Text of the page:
- Harry Garland and Roger Melen receive Altair number 0002. They had
proposed in December to attach their Cyclops camera to the Altair, for
use as a security camera.
- Paul Allen meets with Ed Roberts to demonstrate the newly written BASIC
interpreter for the Altair. Despite never having touched an Altair before,
the BASIC works flawlessly.
- Bill Gates and Paul Allen license their newly written BASIC to MITS,
their first customer. This is the first computer language program written
for a personal computer.
- Fred Moore and Gordon French hold the first meeting of a new microcomputer
hobbyist's club in French's garage, in Menlo Park, California. 32 people
meet, including Bob Albrect, Steve Dompier, Lee Felsenstein, Bob Marsh,
Tom Pittman, Marty Spergel, Alan Baum, and Steven Wozniak. Bob Albrect
shows off an Altair, and Steve Dompier reports on MITS, and how they had
4000 orders for the Altair.
- Stephen Dorsey, founder of Automatic Electronic Systems, sells his
25% of the company for $135,000.
- Stephen Dorsey and Louis Miller found Micom Data Systems, in Canada.
- Ed Roberts hires Paul Allen as director of software at MITS.
- The 3rd meeting of the Homebrew Computer Club is held.
- Bill Gates and Paul Allen found Micro-Soft (the hyphen is later dropped).
- MITS delivers the first generally-available Altair 8800, sold for US$375
with 1KB memory.
- Bob Marsh and Gary Ingram found Processor Technology.
- The Amateur Computer Group of New Jersey is formed.
- MOS Technology announces the MC6501 at US$20 and the MC6502 at US$25.
At this point, the Intel 8080 costs about US$150.
- Bob Marsh delivers the first Processor Technology 4KB memory boards
for the Altair.
- The Southern California Computer Society is formed.
- The National Computer Conference is held in Anaheim, California.
- Paul Terrell signs a deal with MITS in which Terrell would receive
a 5% commission on every Altair sold in Northern California, for promoting
and selling the Altair.
- Bill Gates and Paul Allen sign a licensing agreement with MITS, for
their implementation of the BASIC language.
- Bill Gates and Paul Allen ship 4K and 8K version of BASIC v2.0.
- Dick Heiser opens Arrow Head Computer Company, subtitled "The Computer
Store", in Los Angeles, selling assembled Altairs, boards, peripherals,
- Micom Data Systems ships its first product, the Micom 2000 word processing
- IBM's Entry Level Systems unit unveils "Project Mercury", the IBM 5100
Portable Computer. It is a briefcase-size minicomputer with BASIC, 16KB
RAM, tape storage, and built-in 5-inch screen. Price: US$9000. Weight:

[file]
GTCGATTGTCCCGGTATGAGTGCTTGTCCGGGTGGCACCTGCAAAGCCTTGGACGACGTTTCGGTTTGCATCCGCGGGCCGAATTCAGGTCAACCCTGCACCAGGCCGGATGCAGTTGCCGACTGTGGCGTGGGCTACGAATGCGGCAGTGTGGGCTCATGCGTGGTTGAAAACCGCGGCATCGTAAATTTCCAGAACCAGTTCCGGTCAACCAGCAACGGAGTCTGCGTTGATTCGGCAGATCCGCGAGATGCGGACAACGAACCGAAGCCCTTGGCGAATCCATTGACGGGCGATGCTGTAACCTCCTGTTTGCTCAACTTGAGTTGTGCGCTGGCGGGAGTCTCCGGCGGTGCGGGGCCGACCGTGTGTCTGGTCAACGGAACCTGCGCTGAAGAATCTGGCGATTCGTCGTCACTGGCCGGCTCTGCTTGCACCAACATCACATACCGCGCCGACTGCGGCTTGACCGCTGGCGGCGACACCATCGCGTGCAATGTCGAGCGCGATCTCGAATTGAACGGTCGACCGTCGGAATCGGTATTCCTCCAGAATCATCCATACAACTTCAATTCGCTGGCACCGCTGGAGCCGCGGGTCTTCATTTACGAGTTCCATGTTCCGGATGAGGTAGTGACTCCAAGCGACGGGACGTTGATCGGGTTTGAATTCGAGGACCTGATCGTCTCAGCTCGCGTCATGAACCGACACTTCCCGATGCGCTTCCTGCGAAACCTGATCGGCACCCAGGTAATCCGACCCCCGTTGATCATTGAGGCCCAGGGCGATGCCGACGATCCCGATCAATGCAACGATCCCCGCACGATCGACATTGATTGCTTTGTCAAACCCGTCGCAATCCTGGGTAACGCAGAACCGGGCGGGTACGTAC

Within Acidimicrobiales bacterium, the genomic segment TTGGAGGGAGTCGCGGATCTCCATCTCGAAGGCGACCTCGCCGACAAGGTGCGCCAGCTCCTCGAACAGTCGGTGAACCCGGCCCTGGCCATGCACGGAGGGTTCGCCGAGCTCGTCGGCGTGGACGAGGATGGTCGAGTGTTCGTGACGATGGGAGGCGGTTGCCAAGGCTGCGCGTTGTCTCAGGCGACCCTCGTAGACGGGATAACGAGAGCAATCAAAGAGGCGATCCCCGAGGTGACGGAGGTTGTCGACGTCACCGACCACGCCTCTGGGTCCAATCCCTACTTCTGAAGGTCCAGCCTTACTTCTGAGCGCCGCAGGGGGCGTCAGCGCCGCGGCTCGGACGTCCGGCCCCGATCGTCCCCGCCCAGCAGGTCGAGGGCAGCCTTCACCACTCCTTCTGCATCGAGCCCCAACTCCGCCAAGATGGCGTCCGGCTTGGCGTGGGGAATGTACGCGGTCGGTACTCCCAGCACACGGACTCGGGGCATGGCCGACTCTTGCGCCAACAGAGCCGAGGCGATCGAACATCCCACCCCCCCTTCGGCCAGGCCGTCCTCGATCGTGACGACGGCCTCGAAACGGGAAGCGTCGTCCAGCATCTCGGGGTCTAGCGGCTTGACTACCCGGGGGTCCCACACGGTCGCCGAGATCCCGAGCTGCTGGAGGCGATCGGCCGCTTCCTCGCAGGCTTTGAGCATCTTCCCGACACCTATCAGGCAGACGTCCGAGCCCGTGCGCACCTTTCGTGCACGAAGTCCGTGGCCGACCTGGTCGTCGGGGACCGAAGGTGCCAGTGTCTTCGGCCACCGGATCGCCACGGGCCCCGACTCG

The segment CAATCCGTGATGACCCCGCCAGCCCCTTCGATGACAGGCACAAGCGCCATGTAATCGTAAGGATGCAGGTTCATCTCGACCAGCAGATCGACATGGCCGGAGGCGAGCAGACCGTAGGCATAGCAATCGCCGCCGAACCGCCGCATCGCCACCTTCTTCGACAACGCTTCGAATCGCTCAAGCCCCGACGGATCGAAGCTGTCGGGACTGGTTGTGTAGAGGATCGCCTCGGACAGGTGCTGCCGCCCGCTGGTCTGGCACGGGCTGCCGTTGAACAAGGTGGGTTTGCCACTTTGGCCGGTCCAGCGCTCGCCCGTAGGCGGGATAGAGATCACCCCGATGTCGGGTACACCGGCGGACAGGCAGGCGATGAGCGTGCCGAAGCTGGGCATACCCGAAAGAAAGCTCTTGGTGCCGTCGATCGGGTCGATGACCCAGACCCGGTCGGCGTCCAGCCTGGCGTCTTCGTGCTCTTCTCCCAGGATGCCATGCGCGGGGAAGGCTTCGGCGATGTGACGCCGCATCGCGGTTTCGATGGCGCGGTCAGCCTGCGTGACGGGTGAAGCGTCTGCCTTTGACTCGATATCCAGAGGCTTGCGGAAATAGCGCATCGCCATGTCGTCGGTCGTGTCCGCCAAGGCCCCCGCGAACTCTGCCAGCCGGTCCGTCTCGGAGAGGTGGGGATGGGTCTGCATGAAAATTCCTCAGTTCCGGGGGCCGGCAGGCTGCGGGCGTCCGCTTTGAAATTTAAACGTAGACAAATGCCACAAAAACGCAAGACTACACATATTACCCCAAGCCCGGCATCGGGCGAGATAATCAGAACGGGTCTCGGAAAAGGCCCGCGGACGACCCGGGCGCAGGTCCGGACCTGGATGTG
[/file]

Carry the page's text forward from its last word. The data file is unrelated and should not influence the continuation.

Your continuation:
- The first issue of Byte magazine is published.
- MITS releases a version of MicroSoft BASIC 2.0 for its Altair 8800,
in 4K and 8K editions.
- Paul Terrell opens the Byte Shop, in Mountain View, California, one
of the first computer stores in the US.
- IMSAI hires Ed Faber as Director of Sales.
- Lee Felsenstein and Bob Marsh begin work on a complete computer, 8080-based
with a keyboard and color video display capabilities built-in.
- (summer) IMSAI announces the IMSAI 8080 microcomputer.
- The second meeting of Fred Moore/Gordon French's computer hobbyists
group is held at the Stanford AI lab. 40 attend. The name for the group
is chosen: Bay Area Amateur Computer Users Group - Homebrew Computer Club.
- The 4th meeting of the Homebrew Computer Club is held at the Peninsula
School in Menlo Park. Steve Dompier plays the music "Fool on the Hill"
and "Daisy" using the Altair and a radio.
- Wavemate releases the Jupiter II computer kit.
- Southwest Technical Products releases the M6800 computer kit.
- Microcomputer Associates releases the JOLT computer kit.
- Canadian microchip maker Microsystems International shuts down, after
accumulating losses of over $50 million.
- Gates and Allen's Traf-O-Data company is renamed Micro-Soft.
- IBM's John Cocke begins work on project "801", to develop a scalable
chip design that could be used in small computers as well as large.
- IMSAI begins working on the IMSAI 8080.
- MITS begins work on a Motorola 6800-based Altair.
- Sphere Corporation introduces its Sphere I computer kit, featuring
a Motorola 6800 CPU, 4KB RAM, ROM monitor, keyboard, and video interface,
- Cromemco is founded, by Harry Garland and Roger Melen. The company
is named after the Crowthers Memorial dorm at Stanford.